‘I ACKNOWLEDGE THE PRESENCE IN THE HOUSE OF EVERALD COMPTON AO’.

These friendly words of welcome were made last Wednesday by Hon. Milton Dick MP, Speaker of the House of Representatives in the Australian Parliament.

I was visiting Parliament, negotiating on behalf of community projects in which I am personally involved, for the 121st time since my first visit there 66 years ago, covering an era in which 14 Prime Ministers have held office.

Milton had invited me to be his guest in the front row of the Speakers Gallery at Question Time, so I relaxed there as I took in the spectacle of Parliamentarians tearing one another apart – verbally – as usual.

During the proceedings, he announced my presence and the Members greeted me with warm applause. I was not expecting this, so I instantly decided that I better stand up and nod my thanks. This caused a bit more applause. I was quite moved by the honour, especially as the response came from all Parties in the Parliament, something that does not often happen in a Parliament that is constantly becoming more divided.

That same evening, Milton invited me to share an upmarket whisky with him and other MP’s in the Speakers Office as we chatted about political people and events over my six and a half decades as a visitor to Parliament. As we enjoyed our drinks, he asked me to express an opinion as to who were the best and worst Prime Ministers in my era. I responded that I have no doubt that Julia Gillard was the best and Scott Morrison the worst.

The visit to Parliament in this past week enabled me to have private meetings with 29 politicians and bureaucrats. I made sure that I covered Labor, Liberals, Nationals, Greens. Independents. This is a practice I have followed over all the years as I learned long ago that, to achieve anything significant at Parliament, it is vital to get as many people and parties onside as is possible.

On this occasion, at the conclusion of my three days there, I can say with confidence that I am pleased with the progress made with my projects, but am always aware that I should have done better,

I must mention that I found this Parliament, led by Anthony Albanese, to be a much more progressive place on sound government than those run by Abbott, Turnbull and Morrison. They were consumed by the exercise of power whereas this one shows clear evidence of genuinely trying to achieve results in an ever changing and challenging world of huge social, economic and religious divisions. A totally different attitude prevails at this moment and I found it to be refreshing. My hope is that it will continue to be so.

Right now, the major political battlegrounds are in the fields of industrial relations, anti-corruption, robodebt, voluntary assisted dying, child care, climate, environment, voice referendum, aged care and skills shortage, with many other initiatives in the pipeline. It will be good for Australia if most are successful

A few matters are obvious headline gatherers that are worthy of special comment right now.

*The Voice Referendum is currently in trouble. I found only a few MP’s who are confident that it will pass as most of them feel that Queensland, Western Australia and Tasmania will vote No. The Australian Constitution clearly states that a majority of States must vote Yes for any Referendum to pass on the issue of constitutional change. I will vote Yes and will campaign strongly to secure an overall Yes vote as it is fundamentally wrong for Australia to have a Constitution that does recognise 65000 years of indigenous heritage. However, it will require a a well planned and very positive campaign to secure a Voice to that heritage.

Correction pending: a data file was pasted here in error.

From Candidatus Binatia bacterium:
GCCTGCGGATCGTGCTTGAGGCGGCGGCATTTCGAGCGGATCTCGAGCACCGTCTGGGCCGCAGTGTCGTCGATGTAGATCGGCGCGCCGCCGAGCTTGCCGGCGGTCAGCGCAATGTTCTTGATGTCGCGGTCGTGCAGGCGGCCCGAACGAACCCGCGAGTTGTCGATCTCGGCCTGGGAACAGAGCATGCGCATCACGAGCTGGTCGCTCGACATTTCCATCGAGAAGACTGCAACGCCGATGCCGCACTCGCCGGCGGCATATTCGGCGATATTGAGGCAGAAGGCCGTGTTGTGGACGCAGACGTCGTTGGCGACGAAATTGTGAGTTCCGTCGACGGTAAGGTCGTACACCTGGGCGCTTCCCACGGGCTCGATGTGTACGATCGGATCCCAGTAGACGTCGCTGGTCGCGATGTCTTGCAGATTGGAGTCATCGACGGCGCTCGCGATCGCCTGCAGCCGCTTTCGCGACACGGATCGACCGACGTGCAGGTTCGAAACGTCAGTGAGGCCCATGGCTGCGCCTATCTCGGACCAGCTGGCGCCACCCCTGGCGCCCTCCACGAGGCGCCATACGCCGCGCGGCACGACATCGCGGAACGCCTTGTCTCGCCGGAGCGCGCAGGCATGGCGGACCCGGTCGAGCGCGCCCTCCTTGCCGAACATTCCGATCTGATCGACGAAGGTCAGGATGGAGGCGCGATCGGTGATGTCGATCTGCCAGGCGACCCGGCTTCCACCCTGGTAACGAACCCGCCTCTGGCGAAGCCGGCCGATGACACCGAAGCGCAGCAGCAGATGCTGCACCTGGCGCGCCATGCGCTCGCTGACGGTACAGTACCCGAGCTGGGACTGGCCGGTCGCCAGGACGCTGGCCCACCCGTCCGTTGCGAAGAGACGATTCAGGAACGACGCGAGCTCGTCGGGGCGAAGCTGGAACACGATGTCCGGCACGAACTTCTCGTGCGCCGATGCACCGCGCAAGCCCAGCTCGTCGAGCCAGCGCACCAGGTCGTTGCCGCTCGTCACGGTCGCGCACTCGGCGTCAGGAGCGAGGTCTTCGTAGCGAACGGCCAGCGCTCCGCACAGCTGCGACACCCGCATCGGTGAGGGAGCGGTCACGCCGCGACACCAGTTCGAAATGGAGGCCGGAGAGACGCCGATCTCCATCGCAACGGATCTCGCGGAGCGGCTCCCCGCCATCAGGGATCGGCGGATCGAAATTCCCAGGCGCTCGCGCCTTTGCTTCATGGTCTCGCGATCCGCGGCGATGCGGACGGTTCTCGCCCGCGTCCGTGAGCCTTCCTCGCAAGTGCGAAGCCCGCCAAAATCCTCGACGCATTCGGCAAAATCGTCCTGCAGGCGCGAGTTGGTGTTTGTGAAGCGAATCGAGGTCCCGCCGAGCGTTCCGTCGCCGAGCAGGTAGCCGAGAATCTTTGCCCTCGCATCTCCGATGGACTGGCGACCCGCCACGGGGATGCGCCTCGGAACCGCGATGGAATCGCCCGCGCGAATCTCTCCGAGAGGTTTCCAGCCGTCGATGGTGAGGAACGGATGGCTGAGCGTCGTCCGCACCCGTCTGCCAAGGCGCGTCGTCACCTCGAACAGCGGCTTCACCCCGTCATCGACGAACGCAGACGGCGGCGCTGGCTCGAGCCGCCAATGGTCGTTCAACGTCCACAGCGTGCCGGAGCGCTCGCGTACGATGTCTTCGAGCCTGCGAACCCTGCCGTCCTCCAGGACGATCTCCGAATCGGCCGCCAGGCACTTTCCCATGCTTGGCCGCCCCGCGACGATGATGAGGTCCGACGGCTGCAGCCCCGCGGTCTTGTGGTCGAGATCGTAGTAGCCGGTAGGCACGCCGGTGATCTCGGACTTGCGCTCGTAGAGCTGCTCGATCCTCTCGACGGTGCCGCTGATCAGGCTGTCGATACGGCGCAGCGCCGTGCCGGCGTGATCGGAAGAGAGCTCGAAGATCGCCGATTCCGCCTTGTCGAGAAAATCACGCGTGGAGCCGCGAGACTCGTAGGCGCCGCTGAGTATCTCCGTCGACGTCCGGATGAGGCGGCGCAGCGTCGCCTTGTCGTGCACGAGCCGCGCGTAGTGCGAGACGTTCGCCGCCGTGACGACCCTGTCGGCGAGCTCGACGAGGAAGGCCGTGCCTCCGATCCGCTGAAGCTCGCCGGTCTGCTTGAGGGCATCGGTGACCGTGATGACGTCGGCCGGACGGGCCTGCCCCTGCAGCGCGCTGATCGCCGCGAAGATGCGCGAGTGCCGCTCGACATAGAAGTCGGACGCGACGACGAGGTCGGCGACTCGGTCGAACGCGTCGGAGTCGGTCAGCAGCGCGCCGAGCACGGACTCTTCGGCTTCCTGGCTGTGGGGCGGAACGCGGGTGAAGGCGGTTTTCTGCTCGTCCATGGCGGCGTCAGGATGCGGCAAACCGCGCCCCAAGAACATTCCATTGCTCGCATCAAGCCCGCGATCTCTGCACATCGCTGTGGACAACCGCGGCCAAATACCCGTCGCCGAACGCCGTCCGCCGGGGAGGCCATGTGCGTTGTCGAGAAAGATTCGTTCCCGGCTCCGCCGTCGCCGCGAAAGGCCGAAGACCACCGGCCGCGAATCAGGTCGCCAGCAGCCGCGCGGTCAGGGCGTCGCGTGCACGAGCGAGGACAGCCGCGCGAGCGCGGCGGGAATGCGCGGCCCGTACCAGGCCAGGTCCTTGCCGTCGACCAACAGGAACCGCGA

*Along with the political demise of Scott Morrison, the power of the Christian Right has faded considerably in the current Parliament. I doubt that it will ever regain its influence as most Christians are in the centre ground of politics, not out on the extremes of the right.

*Many veteran Nationals and Liberals in Parliament intend to retire at the 2025 Election. They are resigned to the inevitability that Anthony Albanese will enjoy two terms as Prime Minister and Jim Chalmers will follow him for at least another 2 terms. They do not want to be in the political wilderness for so many long years. I can understand their feelings on this matter but the key issue is this. Can they find replacements who are Prime Minister material? This task is of great importance as they do not have anyone in their ranks at this moment who is electable as Leader of our nation. As matters stand at present, they are obviously very weak as the official Opposition. This is shown by their consistently poor performances at Question Time. Too many of their questions are embarrassingly ridiculous.

*The TEALS and other Independents are not political amateurs. They are preforming with positive credibility and getting results. One example of this is the humble but powerful performance of David Pocock in gaining amendments to Industrial Relations legislation.

So there it is for now.

Many things can change in a hurry in politics, so nothing is certain. But, for now, the new Labor government is doing better than most people expected.

I will be back there in Canberra in February. It may be a different world by then. Who knows.

But let me close by saying that I will never ever forget my first meeting with Sir Robert Menzies way back in 1956. He had a commanding presence and looked and acted like a Prime Minister of huge distinction. The key issue to remember is that he clearly occupied the centre ground of politics. It was obvious that he was a genuine Liberal. He was not a Conservative. The future of Australian politics will always be in the Centre. The LNP must get back there in a hurry or remain in the lonely wilderness for decades.

Yours with an open mind.

Everald

My book DINNER WITH THE FOUNDING FATHERS is enjoying increasing sales. Many Australians are realising that to vote in the voice referendum, they must have some knowledge of what our Founding Fathers put into the Constitution. My book is written as a thriller in which Barton, Deakin, Griffith, Kingston, Forrest etc are the very credible heroes.